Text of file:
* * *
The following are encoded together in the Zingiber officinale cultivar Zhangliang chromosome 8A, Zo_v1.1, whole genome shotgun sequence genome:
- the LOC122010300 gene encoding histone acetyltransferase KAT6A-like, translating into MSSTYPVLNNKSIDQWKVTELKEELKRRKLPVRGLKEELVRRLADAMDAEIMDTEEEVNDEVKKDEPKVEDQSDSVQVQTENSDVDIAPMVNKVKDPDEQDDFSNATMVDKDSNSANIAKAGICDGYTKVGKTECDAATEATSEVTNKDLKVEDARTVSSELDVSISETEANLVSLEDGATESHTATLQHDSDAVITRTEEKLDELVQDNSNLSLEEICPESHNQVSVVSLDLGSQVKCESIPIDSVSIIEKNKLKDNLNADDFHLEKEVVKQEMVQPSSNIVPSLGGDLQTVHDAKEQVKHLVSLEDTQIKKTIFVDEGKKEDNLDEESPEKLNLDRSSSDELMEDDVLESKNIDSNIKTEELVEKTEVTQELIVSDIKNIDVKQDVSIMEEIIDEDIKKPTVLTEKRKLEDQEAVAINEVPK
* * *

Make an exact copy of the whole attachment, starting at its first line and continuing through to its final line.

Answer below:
The following are encoded together in the Zingiber officinale cultivar Zhangliang chromosome 8A, Zo_v1.1, whole genome shotgun sequence genome:
- the LOC122010300 gene encoding histone acetyltransferase KAT6A-like, translating into MSSTYPVLNNKSIDQWKVTELKEELKRRKLPVRGLKEELVRRLADAMDAEIMDTEEEVNDEVKKDEPKVEDQSDSVQVQTENSDVDIAPMVNKVKDPDEQDDFSNATMVDKDSNSANIAKAGICDGYTKVGKTECDAATEATSEVTNKDLKVEDARTVSSELDVSISETEANLVSLEDGATESHTATLQHDSDAVITRTEEKLDELVQDNSNLSLEEICPESHNQVSVVSLDLGSQVKCESIPIDSVSIIEKNKLKDNLNADDFHLEKEVVKQEMVQPSSNIVPSLGGDLQTVHDAKEQVKHLVSLEDTQIKKTIFVDEGKKEDNLDEESPEKLNLDRSSSDELMEDDVLESKNIDSNIKTEELVEKTEVTQELIVSDIKNIDVKQDVSIMEEIIDEDIKKPTVLTEKRKLEDQEAVAINEVPK